Cabrières-d'Avignon is situated in the deepest of Provence to the east of Avignon and is as picturesque a village as you could hope to find in all of France. It is a sleepy place with some beautiful stone buildings, and in the areas around Cabrières-d'Avignon you can still find some "bories" which are old peasants houses built in the 17th and 18th century but which are no longer owned by peasants having mostly been converted into sumptuous private residencies. The Plague Wall, whilst slightly grim in name is quite interesting in that it was built by to keep out the Plague, which had decimated Marseilles, at bay in the 1720. The wall itself extends to east of Methamis, although it seems to me that anyone wanting to gain access would just walk until the end of the wall and get in that way, but I digress.
There is a nice old chapel, the Lavender Museum at Coustellet and a five hectare (11 acre) cedar forest to explore, with great hiking and walking and even a cinema. There are also some restaurants to visit, but basically Cabrières-d'Avignon is an un spoilt quiet even tranquil Provencal village. The name Cabrières-d'Avignon literally means the goat country near Avignon. It has some history going back to the 11th century when a chateau was built in the area, but the village only officially came into existence in 1918. Pretty much that is it, there is little else to tell, but some of the nearby villages are also very interesting and worth a visit.
6 km's away, L'Isle sur la Sorgue is an island town in the Vaucluse Plateau above the Comsat Venaissin Plain. It has a number of canals running through its centre, hence its reputation as an island City, enhanced by the River Sorgue which wraps itself around the town. There are still in existence much of the old machinery that was used to keep these canals full and to enable the town to use its water and catch up to 35,000 crayfish a day! .Silk and paper were also made in the town but much of its charm today revolves around its galleries and its devotion to antiques, there are reputedly over 300 antique shops in the vtown. Notre Dame des Anges has a fantastic Baroque interior and the Maison Rene Char is an art gallery featuring works by Dufy, Miro and Mauguin. An 18 hole golf course awaits those golfers and there is hiking and horse riding available. Other villages worth a look are Le Thor, Fontaine de Vaucluse, Pernes les Fontaines and Cavaillion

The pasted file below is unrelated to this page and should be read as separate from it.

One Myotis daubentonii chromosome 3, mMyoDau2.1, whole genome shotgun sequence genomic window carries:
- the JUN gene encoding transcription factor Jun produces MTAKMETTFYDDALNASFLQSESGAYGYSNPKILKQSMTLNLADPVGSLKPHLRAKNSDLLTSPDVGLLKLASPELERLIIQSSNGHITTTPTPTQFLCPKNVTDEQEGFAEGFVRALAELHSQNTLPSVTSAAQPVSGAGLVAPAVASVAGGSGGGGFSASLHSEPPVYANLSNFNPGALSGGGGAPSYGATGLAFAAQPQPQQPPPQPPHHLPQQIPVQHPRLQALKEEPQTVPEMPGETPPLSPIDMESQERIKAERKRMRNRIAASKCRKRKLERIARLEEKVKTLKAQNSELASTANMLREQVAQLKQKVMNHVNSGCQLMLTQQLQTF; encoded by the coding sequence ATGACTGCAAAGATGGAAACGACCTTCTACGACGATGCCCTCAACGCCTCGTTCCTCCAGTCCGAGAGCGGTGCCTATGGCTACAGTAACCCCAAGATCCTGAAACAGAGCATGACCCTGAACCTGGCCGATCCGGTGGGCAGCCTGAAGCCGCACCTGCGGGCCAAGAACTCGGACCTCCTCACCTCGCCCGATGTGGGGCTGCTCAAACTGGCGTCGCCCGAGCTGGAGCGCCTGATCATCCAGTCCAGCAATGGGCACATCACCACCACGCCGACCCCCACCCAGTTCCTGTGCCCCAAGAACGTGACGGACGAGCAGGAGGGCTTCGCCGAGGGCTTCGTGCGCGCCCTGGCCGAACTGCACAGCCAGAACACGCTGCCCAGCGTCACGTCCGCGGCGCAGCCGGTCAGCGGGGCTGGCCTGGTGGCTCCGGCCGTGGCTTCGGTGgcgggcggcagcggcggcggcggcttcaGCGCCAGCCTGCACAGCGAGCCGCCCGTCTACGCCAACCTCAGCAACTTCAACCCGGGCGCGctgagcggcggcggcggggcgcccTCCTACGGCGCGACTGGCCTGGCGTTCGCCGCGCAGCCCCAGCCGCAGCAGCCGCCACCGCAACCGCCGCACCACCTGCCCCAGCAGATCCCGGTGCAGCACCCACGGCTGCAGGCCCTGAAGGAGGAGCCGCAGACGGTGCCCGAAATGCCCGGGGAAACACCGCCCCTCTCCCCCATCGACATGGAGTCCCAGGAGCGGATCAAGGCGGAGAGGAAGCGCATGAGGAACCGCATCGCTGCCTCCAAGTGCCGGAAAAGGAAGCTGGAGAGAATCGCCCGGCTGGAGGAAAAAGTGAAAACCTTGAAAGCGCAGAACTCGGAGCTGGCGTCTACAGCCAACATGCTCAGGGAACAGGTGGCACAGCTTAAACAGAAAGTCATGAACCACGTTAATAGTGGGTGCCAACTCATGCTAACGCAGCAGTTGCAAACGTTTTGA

Hotels in the area are scare, and although there are a number of gites in the locality, accommodation of that nature is often quite basic and nowhere near as comfortable as hiring your own villa, an option most people choose when deciding to stay here. A private villa has much to recommend it. One can arrive back after a long day exploring or hiking, or even horse riding, to one's private sumptuous villa, often with great views and very often a welcome swimming pool. It also works out cheaper than a good hotel if you are travelling as a family or a group, and there is if course the chance to self cater and but you wine from the supermarket rather than always paying restaurant prices! It is easy to do, there are several companies specialising in offering Rentals of quality property in the area, a simple internet search should be enough for you to find an English speaking agency.
To get to Cabrières-d'Avignon requires a car. There is precious little public transport and few taxis. The nearest town big town is Avignon, about 25 km's distant although many facilities exist at L'Isle sur la Sorgue. Avignon stands on the main motorway south but you might find it more convenient to fly to and from Marseilles. The airport there flies to many destinations in UK and Europe and to many provincial French centres.